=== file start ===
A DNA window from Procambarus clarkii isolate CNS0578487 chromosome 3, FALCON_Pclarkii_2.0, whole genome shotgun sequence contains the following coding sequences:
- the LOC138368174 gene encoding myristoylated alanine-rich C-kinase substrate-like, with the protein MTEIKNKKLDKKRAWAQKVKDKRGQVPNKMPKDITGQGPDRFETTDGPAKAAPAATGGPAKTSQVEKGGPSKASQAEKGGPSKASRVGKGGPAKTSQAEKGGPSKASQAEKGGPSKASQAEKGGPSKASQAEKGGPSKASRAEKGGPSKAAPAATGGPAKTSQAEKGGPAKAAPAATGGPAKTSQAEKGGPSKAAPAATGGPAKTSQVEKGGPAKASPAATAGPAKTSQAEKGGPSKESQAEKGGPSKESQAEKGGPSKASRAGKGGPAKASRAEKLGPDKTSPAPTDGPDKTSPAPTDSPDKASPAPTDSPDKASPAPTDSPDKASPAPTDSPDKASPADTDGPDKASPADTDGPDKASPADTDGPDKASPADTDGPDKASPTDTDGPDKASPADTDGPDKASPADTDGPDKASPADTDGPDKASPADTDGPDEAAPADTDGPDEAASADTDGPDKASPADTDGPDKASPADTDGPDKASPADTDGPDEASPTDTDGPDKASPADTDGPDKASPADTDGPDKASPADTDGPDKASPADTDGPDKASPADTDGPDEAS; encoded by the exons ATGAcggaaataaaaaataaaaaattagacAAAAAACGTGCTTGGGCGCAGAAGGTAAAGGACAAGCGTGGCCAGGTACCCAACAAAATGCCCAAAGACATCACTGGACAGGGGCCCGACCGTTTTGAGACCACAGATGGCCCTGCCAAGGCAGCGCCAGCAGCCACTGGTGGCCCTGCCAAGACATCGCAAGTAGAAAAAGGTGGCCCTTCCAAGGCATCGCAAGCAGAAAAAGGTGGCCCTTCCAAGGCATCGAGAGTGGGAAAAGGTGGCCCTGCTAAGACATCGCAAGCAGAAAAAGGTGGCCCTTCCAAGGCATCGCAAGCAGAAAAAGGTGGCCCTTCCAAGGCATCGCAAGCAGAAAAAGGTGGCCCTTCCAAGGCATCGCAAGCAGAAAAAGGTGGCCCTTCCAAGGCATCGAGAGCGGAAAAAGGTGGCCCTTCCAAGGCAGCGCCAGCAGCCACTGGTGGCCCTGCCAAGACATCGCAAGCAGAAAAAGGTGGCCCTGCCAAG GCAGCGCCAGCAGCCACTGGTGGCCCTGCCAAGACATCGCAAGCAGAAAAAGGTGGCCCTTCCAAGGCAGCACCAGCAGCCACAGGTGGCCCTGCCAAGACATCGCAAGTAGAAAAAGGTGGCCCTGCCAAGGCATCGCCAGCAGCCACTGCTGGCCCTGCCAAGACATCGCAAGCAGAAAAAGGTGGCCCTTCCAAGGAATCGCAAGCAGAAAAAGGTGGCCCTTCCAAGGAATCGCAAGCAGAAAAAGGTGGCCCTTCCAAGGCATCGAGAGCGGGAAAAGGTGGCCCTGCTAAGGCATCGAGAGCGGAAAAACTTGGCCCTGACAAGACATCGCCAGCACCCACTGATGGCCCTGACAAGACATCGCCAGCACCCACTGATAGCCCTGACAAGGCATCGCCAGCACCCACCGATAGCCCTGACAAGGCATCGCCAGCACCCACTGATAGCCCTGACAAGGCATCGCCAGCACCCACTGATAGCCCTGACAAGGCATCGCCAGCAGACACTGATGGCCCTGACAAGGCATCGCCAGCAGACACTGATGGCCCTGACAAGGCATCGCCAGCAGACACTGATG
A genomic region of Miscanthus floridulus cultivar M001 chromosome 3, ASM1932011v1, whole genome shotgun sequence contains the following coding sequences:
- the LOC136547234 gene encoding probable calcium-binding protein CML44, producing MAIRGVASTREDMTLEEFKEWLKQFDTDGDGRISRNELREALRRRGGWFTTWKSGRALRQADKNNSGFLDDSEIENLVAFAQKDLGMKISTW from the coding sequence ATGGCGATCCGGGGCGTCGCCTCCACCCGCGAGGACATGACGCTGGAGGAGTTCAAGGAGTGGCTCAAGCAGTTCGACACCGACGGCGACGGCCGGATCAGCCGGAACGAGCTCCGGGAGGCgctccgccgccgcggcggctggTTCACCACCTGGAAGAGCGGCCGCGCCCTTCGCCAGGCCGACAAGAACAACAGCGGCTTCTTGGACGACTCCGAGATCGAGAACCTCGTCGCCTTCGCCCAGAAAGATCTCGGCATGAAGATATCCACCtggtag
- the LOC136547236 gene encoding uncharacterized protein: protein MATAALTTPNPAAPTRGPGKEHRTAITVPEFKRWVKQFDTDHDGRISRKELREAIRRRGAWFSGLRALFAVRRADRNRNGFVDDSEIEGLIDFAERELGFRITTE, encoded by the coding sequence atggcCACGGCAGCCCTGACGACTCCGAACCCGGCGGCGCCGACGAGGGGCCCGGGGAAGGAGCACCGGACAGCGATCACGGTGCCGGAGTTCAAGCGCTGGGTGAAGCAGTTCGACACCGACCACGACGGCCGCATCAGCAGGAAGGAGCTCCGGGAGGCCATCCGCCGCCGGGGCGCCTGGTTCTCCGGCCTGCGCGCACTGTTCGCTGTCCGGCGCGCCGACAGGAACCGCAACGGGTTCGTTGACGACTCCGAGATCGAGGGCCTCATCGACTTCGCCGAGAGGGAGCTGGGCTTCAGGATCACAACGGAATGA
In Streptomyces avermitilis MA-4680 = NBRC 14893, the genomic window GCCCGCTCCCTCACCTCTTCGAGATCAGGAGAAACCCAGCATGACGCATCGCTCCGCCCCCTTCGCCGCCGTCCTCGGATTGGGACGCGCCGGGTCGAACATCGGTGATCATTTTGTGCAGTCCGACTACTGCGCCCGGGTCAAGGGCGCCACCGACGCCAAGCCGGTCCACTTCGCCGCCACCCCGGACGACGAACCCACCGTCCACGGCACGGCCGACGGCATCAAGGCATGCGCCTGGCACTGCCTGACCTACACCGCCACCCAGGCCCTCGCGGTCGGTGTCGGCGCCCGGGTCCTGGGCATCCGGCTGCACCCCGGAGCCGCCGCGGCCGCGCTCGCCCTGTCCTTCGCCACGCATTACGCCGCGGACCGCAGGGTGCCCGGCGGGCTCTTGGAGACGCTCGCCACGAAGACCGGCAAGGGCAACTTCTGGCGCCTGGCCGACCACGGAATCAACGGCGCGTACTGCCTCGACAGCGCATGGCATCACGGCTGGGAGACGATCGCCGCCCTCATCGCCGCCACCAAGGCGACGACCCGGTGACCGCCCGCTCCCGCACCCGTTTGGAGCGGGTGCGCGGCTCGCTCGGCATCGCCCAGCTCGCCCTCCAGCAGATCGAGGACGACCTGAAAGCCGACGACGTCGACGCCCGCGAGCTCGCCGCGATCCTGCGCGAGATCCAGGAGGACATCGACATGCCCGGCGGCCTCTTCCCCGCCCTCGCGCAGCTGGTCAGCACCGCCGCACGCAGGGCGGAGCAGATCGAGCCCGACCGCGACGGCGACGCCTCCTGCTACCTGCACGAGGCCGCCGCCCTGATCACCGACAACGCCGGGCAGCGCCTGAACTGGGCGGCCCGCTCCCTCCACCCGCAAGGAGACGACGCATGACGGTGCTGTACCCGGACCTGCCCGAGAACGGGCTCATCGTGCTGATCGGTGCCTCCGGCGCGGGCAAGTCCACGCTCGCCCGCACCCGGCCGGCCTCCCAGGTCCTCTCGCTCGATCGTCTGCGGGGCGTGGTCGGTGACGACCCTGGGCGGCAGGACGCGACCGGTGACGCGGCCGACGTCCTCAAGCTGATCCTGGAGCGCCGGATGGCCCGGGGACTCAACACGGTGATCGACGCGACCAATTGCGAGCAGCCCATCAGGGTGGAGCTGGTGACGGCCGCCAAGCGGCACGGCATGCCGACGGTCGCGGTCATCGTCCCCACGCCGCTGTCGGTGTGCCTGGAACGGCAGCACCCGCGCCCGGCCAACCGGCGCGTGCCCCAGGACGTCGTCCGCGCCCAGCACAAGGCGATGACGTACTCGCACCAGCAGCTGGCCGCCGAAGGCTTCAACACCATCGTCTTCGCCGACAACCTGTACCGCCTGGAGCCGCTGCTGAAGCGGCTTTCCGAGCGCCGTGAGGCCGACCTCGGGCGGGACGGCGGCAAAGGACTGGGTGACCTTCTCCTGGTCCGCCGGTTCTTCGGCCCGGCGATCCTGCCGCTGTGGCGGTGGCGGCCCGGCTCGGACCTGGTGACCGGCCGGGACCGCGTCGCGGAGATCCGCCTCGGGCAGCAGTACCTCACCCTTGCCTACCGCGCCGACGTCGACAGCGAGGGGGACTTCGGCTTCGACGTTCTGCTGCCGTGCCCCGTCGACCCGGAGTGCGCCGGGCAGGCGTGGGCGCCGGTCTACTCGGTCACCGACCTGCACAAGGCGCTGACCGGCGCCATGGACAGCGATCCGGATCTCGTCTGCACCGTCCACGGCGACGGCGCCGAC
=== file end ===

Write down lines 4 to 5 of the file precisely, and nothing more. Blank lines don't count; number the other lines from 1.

- the LOC136547234 gene encoding probable calcium-binding protein CML44, producing MAIRGVASTREDMTLEEFKEWLKQFDTDGDGRISRNELREALRRRGGWFTTWKSGRALRQADKNNSGFLDDSEIENLVAFAQKDLGMKISTW from the coding sequence ATGGCGATCCGGGGCGTCGCCTCCACCCGCGAGGACATGACGCTGGAGGAGTTCAAGGAGTGGCTCAAGCAGTTCGACACCGACGGCGACGGCCGGATCAGCCGGAACGAGCTCCGGGAGGCgctccgccgccgcggcggctggTTCACCACCTGGAAGAGCGGCCGCGCCCTTCGCCAGGCCGACAAGAACAACAGCGGCTTCTTGGACGACTCCGAGATCGAGAACCTCGTCGCCTTCGCCCAGAAAGATCTCGGCATGAAGATATCCACCtggtag
- the LOC136547236 gene encoding uncharacterized protein: protein MATAALTTPNPAAPTRGPGKEHRTAITVPEFKRWVKQFDTDHDGRISRKELREAIRRRGAWFSGLRALFAVRRADRNRNGFVDDSEIEGLIDFAERELGFRITTE, encoded by the coding sequence atggcCACGGCAGCCCTGACGACTCCGAACCCGGCGGCGCCGACGAGGGGCCCGGGGAAGGAGCACCGGACAGCGATCACGGTGCCGGAGTTCAAGCGCTGGGTGAAGCAGTTCGACACCGACCACGACGGCCGCATCAGCAGGAAGGAGCTCCGGGAGGCCATCCGCCGCCGGGGCGCCTGGTTCTCCGGCCTGCGCGCACTGTTCGCTGTCCGGCGCGCCGACAGGAACCGCAACGGGTTCGTTGACGACTCCGAGATCGAGGGCCTCATCGACTTCGCCGAGAGGGAGCTGGGCTTCAGGATCACAACGGAATGA